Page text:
Nofar Carmeli


I am a Ph.D. student in the Computer Science Department at the Technion, Israel. My research, advised by Prof. Benny Kimelfeld in the Technion Data & Knowledge Laboratory, focuses on theoretical aspects of database query optimization. I love teaching, mainly competitive programming and combinatorics. I also enjoy participating in improvisational theater and swing dancing.

Contact. snofca at


The complexity of listing query answers over a database depends on the query structure. However, a query with a naturally difficult structure can sometimes be adjusted into an easy form by using additional information. My work aims at identifying how fast we can solve any given query. This is done either by providing an efficient algorithm for answering the query or by proving that an algorithm with a given complexity cannot be achieved.

The following are links to resources related to my thesis by topic. For a full list of publications, see Google Scholar or dblp.

Recorded Talks


Classes I taught.

Combinatorics. This is the first class I taught, two years into my undergraduate studies, and my favorite "standard" class to teach. For me, the satisfaction in teaching comes from showing students how to think more effectively, and I enjoy the type of thinking that is at the core of this class. This class is taken by up to 350 students in normal semesters and 50 students in summer semesters. I received the Permanent Excellent Faculty Instructor Award for teaching this class in spring 2015 and winter 2016.

Competitive Programming. Workshop in Competitive Programming is a very unique class where students gain experience solving problems quickly in teams of three using short programs. The problems sometimes require ad-hoc solutions, sometimes use known paradigms (such as dynamic programming, divide and conquer, clever complete search, or a greedy approach), and sometimes incorporate known algorithms involving graphs, strings, maths, computational geometry, or any topic that can be considered computer science. Teamwork is also a big component of this class as each team of three students works together on one computer to try to solve up to 10 problems in 5 hours. To this aim, it is important to identify bottlenecks, prioritize the work, and communicate effectively with the other teammates. This is where students often get hands-on experience with topics they had only learned theoretically before. A competition at the end of the semester determines which team represents the Technion in the following Southwestern Europe Regional Contest (SWERC) of the International Collegiate Programming Contest (ACM-ICPC). I took this class myself as a student, and this was undoubtedly the best class of my degree! My team then competed in SWERC 2014 in Porto. As a TA, I pushed for expanding this class significantly to equip the students with the tools and tips we gained with experience. We added an hour of teaching prior to the weekly two-hour practices, and built lessons covering what we thought are the most useful parts in each of the aspects mentioned above.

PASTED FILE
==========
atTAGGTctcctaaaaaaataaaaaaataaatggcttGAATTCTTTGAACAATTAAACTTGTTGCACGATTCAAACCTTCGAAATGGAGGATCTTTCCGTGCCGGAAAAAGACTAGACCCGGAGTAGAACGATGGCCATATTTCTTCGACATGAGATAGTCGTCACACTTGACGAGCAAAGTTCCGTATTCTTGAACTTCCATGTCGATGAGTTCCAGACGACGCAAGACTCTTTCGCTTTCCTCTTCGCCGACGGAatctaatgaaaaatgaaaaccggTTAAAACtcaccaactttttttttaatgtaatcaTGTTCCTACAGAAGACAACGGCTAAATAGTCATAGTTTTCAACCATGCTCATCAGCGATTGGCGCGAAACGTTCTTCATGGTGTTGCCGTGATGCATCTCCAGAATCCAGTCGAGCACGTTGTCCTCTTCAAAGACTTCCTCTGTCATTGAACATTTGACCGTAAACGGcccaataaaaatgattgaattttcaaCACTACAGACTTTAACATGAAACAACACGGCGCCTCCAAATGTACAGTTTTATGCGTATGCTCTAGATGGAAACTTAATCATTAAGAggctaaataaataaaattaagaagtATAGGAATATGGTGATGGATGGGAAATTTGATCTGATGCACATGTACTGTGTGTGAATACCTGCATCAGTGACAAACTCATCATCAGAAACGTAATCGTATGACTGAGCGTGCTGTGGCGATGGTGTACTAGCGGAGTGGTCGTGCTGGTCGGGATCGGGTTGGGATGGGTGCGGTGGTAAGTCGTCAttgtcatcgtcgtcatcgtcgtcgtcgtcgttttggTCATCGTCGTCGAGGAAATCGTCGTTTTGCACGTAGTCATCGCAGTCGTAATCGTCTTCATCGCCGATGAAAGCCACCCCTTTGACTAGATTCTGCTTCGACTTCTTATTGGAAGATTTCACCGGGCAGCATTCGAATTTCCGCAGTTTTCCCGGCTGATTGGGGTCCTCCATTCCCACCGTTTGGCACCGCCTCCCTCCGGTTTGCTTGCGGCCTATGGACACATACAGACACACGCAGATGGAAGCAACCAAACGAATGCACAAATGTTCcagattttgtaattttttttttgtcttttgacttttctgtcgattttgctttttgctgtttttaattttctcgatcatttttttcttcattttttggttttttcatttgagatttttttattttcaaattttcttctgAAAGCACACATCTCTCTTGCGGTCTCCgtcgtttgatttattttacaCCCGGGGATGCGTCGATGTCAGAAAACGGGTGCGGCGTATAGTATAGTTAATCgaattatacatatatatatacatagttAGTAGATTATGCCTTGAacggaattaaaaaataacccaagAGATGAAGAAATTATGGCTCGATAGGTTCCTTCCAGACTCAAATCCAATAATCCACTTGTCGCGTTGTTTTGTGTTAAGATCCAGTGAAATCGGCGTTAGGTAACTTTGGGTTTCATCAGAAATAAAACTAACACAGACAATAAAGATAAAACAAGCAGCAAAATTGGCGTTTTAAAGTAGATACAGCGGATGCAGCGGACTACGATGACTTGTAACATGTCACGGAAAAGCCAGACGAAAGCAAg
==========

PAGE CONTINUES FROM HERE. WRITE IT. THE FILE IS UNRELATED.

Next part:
Ph.D. candidate

Technion, 2015-today

2019-2020 Google PhD Fellowship.

2018-2019 Jacobs Excellence Scholarship.

Research scientist intern

Megagon Labs, 2019

Summer internship working on the Extreme Reading project.

About the Project

Visiting researcher

University of Oxford, 2019

Working with the Factorised Databases group.

Software engineering intern

Google Paris, 2016

Summer internship with the Cultural Institute front-end team.

Software engineering intern

Google Haifa, 2015

Summer internship with the Live Results back-end team.

B.Sc. in Computer Science

Technion, 2011-2015

Graduated summa cum laude.

Lapidim excellence program.

Software developer

Hello World NPO & Prize4Life, 2014

Developed an Android app for EyeControl to helps locked-in individuals communicate using eye movements.

Exchange student

University of Toronto, 2013

A semester abroad through an exchange program with the Technion.

Junior computer vision researcher

GIP lab, 2013

Implemented a prototype of real-time hand detection applied to a Pong game on a Samsung Beam cellphone.


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